6. Leffot

    Leffot Active Member

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    My apologies if this has already been mentioned.

    Best free activities, Walk the Highline, and Brooklyn Bridge. Staten Island Ferry for great relaxing ride past the Statue of Liberty.

    Italian - I Sodi (West Village)
    Japanese - Matsugen (Tribeca, Jean George creation)
    Basque - Txikito (Chelsea)
    French Bistro - Pastis (Meatpacking)

    I'm a downtown guy what can I say. Have fun, you really can;t go wrong.
     
  7. teddieriley

    teddieriley Senior member

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    Wait, you smell that?
    Real New Yorkers stay away from Times Square at all costs.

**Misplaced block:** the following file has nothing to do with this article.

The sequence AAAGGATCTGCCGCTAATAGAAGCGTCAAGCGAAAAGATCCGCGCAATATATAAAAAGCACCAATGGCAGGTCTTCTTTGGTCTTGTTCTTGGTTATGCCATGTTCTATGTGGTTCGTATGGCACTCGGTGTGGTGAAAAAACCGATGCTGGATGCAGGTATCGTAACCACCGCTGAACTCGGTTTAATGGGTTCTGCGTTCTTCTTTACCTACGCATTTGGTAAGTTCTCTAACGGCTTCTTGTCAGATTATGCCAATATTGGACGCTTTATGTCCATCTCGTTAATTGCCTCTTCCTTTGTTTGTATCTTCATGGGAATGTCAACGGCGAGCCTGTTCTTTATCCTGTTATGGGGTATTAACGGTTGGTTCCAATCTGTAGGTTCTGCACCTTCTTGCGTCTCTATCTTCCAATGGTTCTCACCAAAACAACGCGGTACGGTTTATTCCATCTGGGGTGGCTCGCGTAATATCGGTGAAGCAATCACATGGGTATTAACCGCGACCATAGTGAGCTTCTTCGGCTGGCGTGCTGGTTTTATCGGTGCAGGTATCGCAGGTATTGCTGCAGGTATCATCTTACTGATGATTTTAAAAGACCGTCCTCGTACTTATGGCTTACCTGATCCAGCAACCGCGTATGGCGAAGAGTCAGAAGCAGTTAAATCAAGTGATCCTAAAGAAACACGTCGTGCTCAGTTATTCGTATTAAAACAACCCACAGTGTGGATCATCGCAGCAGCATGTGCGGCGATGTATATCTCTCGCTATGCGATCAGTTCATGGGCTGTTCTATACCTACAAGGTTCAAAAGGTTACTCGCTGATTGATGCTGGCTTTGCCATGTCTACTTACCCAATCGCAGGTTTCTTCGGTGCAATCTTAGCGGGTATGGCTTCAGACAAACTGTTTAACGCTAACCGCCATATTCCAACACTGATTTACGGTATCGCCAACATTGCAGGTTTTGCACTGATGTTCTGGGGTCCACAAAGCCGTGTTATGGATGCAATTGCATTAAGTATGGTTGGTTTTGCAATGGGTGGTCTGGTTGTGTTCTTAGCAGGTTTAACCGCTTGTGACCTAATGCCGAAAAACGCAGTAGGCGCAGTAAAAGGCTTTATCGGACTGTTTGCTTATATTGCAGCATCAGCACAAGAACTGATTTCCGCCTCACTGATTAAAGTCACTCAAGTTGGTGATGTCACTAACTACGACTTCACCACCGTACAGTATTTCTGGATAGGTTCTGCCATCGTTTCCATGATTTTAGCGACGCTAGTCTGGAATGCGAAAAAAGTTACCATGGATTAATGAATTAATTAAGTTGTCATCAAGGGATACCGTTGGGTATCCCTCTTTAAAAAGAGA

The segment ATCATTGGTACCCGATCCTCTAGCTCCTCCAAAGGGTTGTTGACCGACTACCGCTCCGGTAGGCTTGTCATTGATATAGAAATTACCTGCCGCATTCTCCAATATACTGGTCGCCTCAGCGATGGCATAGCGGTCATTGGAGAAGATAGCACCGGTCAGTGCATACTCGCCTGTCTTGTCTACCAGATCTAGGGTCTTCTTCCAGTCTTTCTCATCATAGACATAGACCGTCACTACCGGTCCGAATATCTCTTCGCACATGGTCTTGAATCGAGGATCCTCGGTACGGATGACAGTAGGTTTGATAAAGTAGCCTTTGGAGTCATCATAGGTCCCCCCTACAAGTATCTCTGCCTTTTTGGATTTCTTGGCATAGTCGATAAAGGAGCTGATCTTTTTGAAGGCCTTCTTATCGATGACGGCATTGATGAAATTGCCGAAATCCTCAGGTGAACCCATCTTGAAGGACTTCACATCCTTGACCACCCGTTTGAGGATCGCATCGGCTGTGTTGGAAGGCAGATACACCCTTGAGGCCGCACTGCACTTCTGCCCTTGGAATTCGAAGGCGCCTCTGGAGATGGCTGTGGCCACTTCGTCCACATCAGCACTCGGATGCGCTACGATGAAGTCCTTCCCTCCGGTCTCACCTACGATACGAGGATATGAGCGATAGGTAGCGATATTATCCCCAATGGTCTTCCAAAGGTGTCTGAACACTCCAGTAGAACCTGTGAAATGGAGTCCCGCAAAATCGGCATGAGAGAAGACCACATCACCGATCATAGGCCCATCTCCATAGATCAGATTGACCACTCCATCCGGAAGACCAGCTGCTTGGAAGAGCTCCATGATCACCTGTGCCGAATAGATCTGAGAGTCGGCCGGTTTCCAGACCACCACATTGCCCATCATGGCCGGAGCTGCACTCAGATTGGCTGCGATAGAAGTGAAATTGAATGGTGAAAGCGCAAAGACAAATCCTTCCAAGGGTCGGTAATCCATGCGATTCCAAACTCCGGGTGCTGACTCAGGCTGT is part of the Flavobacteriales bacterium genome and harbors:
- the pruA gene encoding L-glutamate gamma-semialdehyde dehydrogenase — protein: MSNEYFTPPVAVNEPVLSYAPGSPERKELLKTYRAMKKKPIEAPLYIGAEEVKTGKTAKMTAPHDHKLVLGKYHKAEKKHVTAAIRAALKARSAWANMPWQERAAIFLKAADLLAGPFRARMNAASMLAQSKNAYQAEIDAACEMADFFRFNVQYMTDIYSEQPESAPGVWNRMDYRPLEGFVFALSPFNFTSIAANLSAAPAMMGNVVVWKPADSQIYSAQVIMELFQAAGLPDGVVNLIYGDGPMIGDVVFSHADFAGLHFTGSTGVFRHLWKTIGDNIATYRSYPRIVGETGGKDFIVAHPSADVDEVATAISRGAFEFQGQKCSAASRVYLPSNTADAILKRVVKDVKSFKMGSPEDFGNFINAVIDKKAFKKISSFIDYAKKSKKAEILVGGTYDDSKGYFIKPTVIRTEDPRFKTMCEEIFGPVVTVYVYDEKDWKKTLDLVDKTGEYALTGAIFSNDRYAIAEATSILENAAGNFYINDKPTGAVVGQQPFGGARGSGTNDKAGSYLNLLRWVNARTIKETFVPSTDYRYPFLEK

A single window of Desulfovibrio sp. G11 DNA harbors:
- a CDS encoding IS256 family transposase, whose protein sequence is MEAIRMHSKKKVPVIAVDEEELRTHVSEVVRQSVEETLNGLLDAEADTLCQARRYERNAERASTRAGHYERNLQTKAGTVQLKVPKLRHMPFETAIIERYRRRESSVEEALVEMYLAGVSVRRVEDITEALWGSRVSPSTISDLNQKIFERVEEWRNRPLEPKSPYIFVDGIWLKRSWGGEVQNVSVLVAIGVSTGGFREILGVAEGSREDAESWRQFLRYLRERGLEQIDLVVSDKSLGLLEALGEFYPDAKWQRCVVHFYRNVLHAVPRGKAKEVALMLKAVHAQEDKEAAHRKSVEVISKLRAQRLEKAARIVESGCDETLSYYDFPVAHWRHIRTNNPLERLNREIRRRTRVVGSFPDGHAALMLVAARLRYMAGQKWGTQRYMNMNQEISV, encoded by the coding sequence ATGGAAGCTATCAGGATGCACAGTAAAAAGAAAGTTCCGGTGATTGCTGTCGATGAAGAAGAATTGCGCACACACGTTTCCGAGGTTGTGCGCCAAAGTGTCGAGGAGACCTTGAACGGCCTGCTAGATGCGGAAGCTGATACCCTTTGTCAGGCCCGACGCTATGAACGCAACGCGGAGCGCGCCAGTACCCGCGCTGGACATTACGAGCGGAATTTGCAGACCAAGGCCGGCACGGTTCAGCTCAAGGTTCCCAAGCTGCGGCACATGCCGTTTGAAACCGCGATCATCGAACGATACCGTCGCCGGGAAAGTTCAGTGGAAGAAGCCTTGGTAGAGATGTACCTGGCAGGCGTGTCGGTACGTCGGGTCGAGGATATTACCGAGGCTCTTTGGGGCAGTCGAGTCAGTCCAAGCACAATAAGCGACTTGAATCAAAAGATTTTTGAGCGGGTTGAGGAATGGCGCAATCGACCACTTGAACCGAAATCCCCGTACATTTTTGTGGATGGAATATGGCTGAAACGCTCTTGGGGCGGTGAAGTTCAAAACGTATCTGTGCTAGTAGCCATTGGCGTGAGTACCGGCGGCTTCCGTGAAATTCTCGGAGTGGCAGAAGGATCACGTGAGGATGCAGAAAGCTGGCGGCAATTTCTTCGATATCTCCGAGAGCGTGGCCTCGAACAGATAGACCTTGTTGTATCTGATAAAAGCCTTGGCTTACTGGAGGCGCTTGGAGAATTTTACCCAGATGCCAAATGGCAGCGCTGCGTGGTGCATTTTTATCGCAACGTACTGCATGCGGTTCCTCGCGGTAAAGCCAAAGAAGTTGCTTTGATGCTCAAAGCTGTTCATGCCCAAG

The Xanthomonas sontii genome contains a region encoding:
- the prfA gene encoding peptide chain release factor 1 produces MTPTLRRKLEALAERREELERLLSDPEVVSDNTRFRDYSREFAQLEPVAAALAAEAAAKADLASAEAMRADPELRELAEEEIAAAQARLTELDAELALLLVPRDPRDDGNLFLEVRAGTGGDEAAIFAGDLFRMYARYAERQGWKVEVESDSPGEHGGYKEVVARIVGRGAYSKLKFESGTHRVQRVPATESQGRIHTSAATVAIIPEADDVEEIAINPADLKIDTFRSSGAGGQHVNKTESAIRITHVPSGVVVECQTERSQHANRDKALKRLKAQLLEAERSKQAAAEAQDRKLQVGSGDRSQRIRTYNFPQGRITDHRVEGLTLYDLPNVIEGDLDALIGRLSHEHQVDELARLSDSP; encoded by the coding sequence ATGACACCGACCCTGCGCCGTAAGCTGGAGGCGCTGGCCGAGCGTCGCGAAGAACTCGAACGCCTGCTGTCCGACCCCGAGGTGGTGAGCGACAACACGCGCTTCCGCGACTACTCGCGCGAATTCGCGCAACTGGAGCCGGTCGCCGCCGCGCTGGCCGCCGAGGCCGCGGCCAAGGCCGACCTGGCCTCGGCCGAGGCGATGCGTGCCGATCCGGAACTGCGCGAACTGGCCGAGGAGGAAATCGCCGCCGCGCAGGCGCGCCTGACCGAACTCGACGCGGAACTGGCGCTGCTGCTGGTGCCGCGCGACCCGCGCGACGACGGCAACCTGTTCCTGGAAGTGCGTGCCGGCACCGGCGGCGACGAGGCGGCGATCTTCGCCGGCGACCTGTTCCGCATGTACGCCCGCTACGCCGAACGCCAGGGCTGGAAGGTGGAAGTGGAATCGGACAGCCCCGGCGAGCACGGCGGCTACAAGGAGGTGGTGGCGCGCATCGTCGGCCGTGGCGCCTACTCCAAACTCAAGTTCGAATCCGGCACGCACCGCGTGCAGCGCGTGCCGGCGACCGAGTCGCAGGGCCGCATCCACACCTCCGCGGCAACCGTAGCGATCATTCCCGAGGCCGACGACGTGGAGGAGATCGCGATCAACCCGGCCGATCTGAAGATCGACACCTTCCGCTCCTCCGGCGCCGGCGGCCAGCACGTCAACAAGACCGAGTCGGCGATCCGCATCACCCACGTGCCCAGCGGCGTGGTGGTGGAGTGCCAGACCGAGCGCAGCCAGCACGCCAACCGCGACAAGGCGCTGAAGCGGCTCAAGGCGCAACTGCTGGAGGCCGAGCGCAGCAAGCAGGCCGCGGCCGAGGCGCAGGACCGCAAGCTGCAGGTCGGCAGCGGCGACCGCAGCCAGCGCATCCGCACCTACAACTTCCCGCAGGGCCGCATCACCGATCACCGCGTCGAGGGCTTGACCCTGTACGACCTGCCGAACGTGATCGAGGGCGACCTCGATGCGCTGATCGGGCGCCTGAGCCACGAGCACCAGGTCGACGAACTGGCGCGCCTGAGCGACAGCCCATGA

So do you consider yourself a real New Yorker?
     
  8. mafoofan

    mafoofan Senior member Dubiously Honored

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    So do you consider yourself a real New Yorker?

    No. But I suppose you're going to take this opportunty to whine about me pretending to be, no matter what I've said.
     
  9. voxsartoria

    voxsartoria Senior member

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    So do you consider yourself a real New Yorker?

    No. But I suppose you're going to take this opportunty to whine about me pretending to be, no matter what I've said.

    [​IMG]

    - B
     
  10. RJman

    RJman Senior member Dubiously Honored

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    No. But I suppose you're going to take this opportunty to whine about me pretending to be, no matter what I've said.